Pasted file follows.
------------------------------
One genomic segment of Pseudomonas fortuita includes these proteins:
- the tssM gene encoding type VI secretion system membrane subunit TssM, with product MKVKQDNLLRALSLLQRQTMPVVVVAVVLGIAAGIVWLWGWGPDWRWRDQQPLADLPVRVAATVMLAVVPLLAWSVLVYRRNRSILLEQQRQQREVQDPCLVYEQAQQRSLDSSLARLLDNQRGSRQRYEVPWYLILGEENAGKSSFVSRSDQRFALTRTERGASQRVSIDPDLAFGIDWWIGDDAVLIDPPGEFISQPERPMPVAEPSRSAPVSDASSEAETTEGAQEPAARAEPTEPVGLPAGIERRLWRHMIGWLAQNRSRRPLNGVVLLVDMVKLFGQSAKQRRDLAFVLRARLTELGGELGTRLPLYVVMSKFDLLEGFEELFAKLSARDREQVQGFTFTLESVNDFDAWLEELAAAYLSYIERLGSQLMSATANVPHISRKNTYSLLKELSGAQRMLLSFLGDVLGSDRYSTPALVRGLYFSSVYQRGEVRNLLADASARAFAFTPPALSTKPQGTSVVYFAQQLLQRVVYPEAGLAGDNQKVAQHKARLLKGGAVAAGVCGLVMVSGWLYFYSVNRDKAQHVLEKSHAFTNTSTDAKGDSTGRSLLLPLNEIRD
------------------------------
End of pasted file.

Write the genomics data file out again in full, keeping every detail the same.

One genomic segment of Pseudomonas fortuita includes these proteins:
- the tssM gene encoding type VI secretion system membrane subunit TssM, with product MKVKQDNLLRALSLLQRQTMPVVVVAVVLGIAAGIVWLWGWGPDWRWRDQQPLADLPVRVAATVMLAVVPLLAWSVLVYRRNRSILLEQQRQQREVQDPCLVYEQAQQRSLDSSLARLLDNQRGSRQRYEVPWYLILGEENAGKSSFVSRSDQRFALTRTERGASQRVSIDPDLAFGIDWWIGDDAVLIDPPGEFISQPERPMPVAEPSRSAPVSDASSEAETTEGAQEPAARAEPTEPVGLPAGIERRLWRHMIGWLAQNRSRRPLNGVVLLVDMVKLFGQSAKQRRDLAFVLRARLTELGGELGTRLPLYVVMSKFDLLEGFEELFAKLSARDREQVQGFTFTLESVNDFDAWLEELAAAYLSYIERLGSQLMSATANVPHISRKNTYSLLKELSGAQRMLLSFLGDVLGSDRYSTPALVRGLYFSSVYQRGEVRNLLADASARAFAFTPPALSTKPQGTSVVYFAQQLLQRVVYPEAGLAGDNQKVAQHKARLLKGGAVAAGVCGLVMVSGWLYFYSVNRDKAQHVLEKSHAFTNTSTDAKGDSTGRSLLLPLNEIRD